So, work on Snake Oil continues, webinars and readings about book marketing and future promotions carry on, and daily life with its struggles remains. But that’s part of every writer’s life. As the blessed Queen of England says, “Keep calm, and carry on.”
I’ve had a good time watching tidbits of the Queen’s jubilee and little Prince Louis’ antics this week. People worry sweet Louis will become a rebel in the Windsor household and may abdicate his future role as King like his uncle Harry. Let the kid be a kid and let him create a few wrinkles in the linen. Who cares?
The royals piqued my interest in the real lives of authors. Therefore, I’ve taken a break from our history’s mysteries and examine the secret lives of writers from the United Kingdom.
Bram Stoker, the author of Dracula, was a royal conspiracy theorist. Stoker believed, without a doubt, that Queen Elizabeth I remained a virgin because she was a man and not a woman. History tells that King Henry sent young Elizabeth to Bisley to escape the plague. A few days before a visit from the King, the princess died. Yet, instead of telling King Henry, Elizabeth’s governess substituted the princess with a young boy who had an uncanny likeness to the royals.
Meanwhile, the governess buried the princess in a small chapel, hidden from the world. The scheme works, and the boy fools the King until his death. But Stoker solidifies his conspiracy after hearing Reverend Thomas Keble’s tale of unearthing a coffin with a young girl inside. The body found in Elizabethan dress looked about the same age as the princess who had died 300 years earlier. That alleged event started the lore that captivated Stoker.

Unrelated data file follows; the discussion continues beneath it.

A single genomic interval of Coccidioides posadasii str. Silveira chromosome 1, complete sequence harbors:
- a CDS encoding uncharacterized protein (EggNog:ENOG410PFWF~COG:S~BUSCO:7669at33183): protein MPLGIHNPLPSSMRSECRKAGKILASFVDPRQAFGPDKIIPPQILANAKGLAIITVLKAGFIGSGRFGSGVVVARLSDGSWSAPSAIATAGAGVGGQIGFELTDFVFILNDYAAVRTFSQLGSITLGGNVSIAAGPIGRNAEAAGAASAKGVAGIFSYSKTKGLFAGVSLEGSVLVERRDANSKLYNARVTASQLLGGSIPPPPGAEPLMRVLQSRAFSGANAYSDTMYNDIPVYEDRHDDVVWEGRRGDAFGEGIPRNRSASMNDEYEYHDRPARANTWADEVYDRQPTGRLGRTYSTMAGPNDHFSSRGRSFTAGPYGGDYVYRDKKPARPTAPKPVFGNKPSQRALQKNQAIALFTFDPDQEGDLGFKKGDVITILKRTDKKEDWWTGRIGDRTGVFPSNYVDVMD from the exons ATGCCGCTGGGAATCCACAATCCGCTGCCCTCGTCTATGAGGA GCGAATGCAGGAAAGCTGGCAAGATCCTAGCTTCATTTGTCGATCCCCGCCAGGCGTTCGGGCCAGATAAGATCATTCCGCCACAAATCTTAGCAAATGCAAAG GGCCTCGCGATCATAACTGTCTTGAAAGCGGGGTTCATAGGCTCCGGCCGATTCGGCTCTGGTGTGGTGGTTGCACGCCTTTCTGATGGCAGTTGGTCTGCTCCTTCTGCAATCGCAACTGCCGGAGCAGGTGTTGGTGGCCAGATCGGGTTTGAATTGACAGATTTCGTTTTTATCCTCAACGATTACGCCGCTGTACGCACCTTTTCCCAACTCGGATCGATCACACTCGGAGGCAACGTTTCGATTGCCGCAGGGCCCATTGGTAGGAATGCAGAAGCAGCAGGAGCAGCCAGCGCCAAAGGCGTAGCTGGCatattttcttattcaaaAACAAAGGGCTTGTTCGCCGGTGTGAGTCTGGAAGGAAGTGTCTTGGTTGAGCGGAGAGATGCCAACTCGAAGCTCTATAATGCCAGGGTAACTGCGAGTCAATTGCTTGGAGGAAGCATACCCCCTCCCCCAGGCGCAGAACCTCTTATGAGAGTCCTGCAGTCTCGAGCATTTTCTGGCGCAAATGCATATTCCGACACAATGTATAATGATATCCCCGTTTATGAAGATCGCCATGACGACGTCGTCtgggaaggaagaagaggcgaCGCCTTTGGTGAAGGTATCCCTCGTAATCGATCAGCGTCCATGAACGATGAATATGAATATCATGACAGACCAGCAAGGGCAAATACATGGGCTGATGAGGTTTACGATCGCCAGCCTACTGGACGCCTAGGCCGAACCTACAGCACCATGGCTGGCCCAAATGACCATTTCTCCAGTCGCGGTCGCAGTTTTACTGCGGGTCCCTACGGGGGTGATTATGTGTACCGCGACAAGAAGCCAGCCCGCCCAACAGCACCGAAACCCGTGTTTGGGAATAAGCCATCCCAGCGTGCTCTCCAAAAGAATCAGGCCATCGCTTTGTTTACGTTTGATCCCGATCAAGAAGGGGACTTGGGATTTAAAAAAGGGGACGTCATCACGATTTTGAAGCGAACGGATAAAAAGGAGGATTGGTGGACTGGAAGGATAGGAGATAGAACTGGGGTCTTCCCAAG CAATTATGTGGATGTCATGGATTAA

So, have you heard about Charles Dickens’ strange life? Dickens, who wrote A Christmas Carol in six weeks (to my chagrin), also had a fascination with death and cannibalism. Dickens, who would spend days at the morgue, once admitted, “Invisible forces drag me to the morgue.” Likewise, historians collected 300 articles written by Dickens about cannibalism. But to make matters worse, Dickens was a horrible husband and father. He blamed his wife for having ten children, and after meeting an 18-year-old mistress, he tried to have his wife institutionalized. Unsuccessful, Dickens turned to the papers and accused his wife of being narrow-minded, fat, a horrible cook, depressed, immoral, and a lousy mother (which proved to be untrue).
Well, that’s all for this month. We’ll take a peek at the lives of other authors next time.